Barton has been a favorite in Houston since her company performed there in 2010. “That was when HB director Stanton Welch first floated the idea of me making a work for them,” Barton says. “And then to be on the Women@Art program—that’s a blessing. Ballet is dominated by men’s voices. I’m lucky to have the opportunity to be heard.” —MF


Ovation TV’s “A Chance to Dance”
“So You Think You Can Dance” fans, set your DVRs: “SYTYCD” producer Nigel Lythgoe’s latest project, “A Chance to Dance,” premieres August 17 on Ovation. The reality show follows Royal Ballet alums Michael Nunn and William Trevitt—better known as The BalletBoyz—as they construct a new troupe, called theCompany. (Eight of the group’s dancers will be the opening act on the 32-city “SYTYCD” tour.) While theCompany’s members specialize in a range of styles, there will be plenty to keep ballet fans interested—including the charismatic BalletBoyz themselves. —MF   

Ballet Careers
Sisters Isabella Shaker and Alexandra Pullen. Photo Courtesy Alexandra Pullen.

This is the second in a series of articles this month about ballet siblings.

My mom was in the corps de ballet at American Ballet Theatre. A generation later, so was I. As if that's not enough for one family, my younger sister Isabella Shaker dreams of following in our dancing footsteps. Her endeavor, and her status as somewhat of a child prodigy, stirs feelings of pride and apprehension within me, since I have lived through the ups and downs of this intense yet rewarding career.

Ballet will always be my first love and the thing that brings me the most joy, and my dance career has opened endless opportunities for me. However, it's a difficult career path that requires a lifelong dedication. It's super competitive and can lead to body image issues, physical injury and stress. Most dancers will face some of these problems; I definitely dealt with all three.

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Ballet Stars
Photo by Gabriel Davalos, Courtesy Valdés

For decades the name Alicia Alonso has been virtually synonymous with Ballet Nacional de Cuba, the company she co-founded in Havana in 1948. Alonso died on October 17, just shy of what would have been her 99th birthday. In recent years, she had stepped back from day-to-day decision-making in the company. As if preparing for the future, in January, the company's leading ballerina, 42-year-old Viengsay Valdés, was named deputy director, a job that seems to encompass most of the responsibilities of a traditional director. Now, presumably, she will step into her new role as director of the company. Her debut as curator of the repertory comes in November, when the troupe will perform three mixed bills selected by her at the Gran Teatro de la Habana Alicia Alonso. The following has been translated from a conversation conducted in Spanish, Valdés' native tongue.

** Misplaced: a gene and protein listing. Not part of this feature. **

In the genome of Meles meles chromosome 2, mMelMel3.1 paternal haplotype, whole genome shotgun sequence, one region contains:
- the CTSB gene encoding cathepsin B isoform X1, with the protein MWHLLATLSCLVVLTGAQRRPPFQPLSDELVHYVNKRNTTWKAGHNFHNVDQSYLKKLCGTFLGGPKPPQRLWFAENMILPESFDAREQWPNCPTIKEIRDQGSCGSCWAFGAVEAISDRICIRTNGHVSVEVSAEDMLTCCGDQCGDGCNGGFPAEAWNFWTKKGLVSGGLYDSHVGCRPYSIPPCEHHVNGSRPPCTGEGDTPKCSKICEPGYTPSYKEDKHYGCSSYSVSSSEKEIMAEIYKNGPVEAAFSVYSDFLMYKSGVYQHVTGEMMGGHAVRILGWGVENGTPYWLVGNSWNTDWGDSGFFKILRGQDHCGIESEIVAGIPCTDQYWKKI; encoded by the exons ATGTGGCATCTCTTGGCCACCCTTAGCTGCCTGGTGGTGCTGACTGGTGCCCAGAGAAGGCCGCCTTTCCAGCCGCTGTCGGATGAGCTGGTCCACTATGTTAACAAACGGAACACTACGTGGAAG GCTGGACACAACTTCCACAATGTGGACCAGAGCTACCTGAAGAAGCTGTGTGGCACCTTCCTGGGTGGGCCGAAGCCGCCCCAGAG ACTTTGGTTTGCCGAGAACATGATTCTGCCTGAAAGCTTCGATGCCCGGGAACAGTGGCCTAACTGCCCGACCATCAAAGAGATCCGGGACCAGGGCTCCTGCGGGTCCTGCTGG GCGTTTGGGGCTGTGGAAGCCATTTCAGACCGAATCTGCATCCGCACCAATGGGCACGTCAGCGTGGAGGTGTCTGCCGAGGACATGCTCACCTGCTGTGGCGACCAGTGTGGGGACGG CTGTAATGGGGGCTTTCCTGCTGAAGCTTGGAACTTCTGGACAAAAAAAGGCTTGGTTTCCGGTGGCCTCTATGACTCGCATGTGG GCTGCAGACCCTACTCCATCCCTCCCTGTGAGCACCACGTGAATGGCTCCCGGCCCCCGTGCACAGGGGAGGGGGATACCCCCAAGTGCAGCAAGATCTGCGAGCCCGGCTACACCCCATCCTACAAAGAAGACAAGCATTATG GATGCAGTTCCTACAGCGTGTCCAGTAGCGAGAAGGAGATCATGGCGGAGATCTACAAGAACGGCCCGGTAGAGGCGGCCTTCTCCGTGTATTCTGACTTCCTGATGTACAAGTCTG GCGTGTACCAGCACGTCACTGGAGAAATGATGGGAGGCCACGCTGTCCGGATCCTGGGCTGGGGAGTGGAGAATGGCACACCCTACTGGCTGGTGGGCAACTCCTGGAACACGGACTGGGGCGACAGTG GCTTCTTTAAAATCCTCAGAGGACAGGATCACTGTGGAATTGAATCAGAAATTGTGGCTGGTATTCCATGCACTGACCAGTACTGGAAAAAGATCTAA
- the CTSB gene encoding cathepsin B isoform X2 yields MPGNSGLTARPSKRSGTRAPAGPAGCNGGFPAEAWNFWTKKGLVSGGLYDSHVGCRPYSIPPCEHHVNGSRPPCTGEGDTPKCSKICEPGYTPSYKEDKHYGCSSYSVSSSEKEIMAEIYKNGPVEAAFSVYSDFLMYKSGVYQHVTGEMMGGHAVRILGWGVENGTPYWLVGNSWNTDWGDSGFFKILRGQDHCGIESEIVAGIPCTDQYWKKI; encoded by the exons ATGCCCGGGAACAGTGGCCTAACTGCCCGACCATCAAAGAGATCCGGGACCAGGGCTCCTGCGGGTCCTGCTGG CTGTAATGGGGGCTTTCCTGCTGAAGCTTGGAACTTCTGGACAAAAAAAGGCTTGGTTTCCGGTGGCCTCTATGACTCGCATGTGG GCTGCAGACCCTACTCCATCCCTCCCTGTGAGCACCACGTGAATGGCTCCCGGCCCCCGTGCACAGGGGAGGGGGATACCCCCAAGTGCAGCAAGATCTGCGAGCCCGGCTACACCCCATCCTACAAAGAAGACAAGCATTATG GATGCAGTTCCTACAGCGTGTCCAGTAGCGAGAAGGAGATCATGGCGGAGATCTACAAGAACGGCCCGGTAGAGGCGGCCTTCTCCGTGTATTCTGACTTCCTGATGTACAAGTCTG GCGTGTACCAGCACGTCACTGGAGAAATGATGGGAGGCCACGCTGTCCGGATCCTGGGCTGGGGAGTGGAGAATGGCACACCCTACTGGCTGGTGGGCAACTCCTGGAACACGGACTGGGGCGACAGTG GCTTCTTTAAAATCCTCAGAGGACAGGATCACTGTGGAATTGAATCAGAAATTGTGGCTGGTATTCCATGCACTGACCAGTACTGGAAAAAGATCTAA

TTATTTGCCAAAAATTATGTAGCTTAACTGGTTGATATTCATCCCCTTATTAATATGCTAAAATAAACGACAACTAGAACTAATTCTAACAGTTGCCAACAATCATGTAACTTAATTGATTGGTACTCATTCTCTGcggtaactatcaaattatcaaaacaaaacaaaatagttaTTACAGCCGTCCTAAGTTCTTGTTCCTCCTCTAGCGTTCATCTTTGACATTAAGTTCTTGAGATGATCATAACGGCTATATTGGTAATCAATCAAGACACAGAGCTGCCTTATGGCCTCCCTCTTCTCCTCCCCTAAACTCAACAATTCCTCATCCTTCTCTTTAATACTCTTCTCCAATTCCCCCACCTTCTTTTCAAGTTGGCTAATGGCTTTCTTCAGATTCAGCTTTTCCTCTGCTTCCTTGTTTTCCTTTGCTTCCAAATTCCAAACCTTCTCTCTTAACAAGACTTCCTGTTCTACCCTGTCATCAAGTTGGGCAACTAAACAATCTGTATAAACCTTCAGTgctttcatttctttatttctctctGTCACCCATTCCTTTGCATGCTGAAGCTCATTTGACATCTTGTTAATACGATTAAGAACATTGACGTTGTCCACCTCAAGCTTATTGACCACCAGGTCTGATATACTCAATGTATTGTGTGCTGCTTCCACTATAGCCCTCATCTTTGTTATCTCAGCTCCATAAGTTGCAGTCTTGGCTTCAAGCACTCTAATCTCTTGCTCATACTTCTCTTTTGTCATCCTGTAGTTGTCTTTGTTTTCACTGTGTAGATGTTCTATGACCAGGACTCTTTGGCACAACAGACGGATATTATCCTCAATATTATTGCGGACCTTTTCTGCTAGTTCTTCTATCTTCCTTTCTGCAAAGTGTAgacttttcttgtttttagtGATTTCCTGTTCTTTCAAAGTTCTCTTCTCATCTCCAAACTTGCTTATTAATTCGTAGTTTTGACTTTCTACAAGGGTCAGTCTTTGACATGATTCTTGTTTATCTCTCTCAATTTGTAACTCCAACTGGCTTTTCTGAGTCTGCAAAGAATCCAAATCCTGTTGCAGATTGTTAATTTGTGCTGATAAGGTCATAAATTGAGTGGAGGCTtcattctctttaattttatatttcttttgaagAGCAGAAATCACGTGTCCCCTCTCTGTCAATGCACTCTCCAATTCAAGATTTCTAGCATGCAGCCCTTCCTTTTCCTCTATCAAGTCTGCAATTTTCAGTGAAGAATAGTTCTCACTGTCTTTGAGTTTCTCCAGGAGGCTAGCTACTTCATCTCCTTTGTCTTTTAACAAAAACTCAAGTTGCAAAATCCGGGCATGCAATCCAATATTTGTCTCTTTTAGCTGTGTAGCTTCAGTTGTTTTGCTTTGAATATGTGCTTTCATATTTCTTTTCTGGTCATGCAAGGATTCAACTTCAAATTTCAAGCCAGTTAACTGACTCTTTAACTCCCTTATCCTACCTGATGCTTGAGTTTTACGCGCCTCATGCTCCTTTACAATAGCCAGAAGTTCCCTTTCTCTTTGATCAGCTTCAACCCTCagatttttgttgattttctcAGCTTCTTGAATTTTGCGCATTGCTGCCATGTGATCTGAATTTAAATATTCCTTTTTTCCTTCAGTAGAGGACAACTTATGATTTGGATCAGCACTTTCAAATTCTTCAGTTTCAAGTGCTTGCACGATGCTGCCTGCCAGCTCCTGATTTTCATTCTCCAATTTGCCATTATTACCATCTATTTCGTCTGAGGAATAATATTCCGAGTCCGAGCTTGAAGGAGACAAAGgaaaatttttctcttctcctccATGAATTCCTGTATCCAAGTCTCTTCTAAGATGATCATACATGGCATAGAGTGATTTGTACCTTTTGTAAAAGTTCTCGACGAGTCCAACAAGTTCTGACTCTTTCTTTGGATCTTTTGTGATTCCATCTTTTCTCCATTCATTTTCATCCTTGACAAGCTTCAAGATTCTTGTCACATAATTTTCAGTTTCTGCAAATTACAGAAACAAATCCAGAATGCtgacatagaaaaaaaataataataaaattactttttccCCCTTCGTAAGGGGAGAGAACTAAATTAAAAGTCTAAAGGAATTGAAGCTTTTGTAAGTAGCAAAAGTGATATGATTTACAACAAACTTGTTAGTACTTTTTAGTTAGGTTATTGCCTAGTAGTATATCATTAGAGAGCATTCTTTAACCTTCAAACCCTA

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Ballet Stars
Photo by Jayme Thornton

It's National Bullying Prevention Month—and Houston Ballet breakout star Harper Watters is exactly the advocate young dancers facing bullying need. Watters is no novice when it comes to slaying on social media, but his Bullying Prevention Month collaboration with Teen Vogue and Instagram is him at his most raw, speaking about his own experiences with bullies, and how his love of dance helped him to overcome adversity. Watters even penned an incredible op-ed for Teen Vogue's website, where he talks candidly about growing up queer. Catch his amazing anti-bullying video here—and, as Watters says, "Stay fabulous, stay flawless, stay flexible, but most importantly, stay fearless."

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News
Alicia Alonso with Igor Youskevitch. Sedge Leblang, Courtesy Dance Magazine Archives.

Her Dying Swan was as fragile as her Juliet was rebellious; her Odile, scheming, her Swanilda, insouciant. Her Belle was joyous, and her Carmen, both brooding and full-blooded. But there was one role in particular that prompted dance critic Arnold Haskell to ask, "How do you interpret Giselle when you are Giselle?"

At eight, Alicia Alonso took her first ballet class on a stage in her native Cuba, wearing street clothes. Fifteen years later, put in for an ailing Alicia Markova in a performance of Giselle with Ballet Theatre, she staked her claim to that title role.

Alonso received recognition throughout the world for her flawless technique and her ability to become one with the characters she danced, even after she became nearly blind. After a career in New York, she and her then husband Fernando Alonso established the Cuban National Ballet and the Cuban National Ballet School, both of which grew into major international dance powerhouses and beloved institutions in their home country. On October 17, the company announced that, after leading the company for a remarkable 71 years, Alonso died from cardiovascular disease at the age of 98.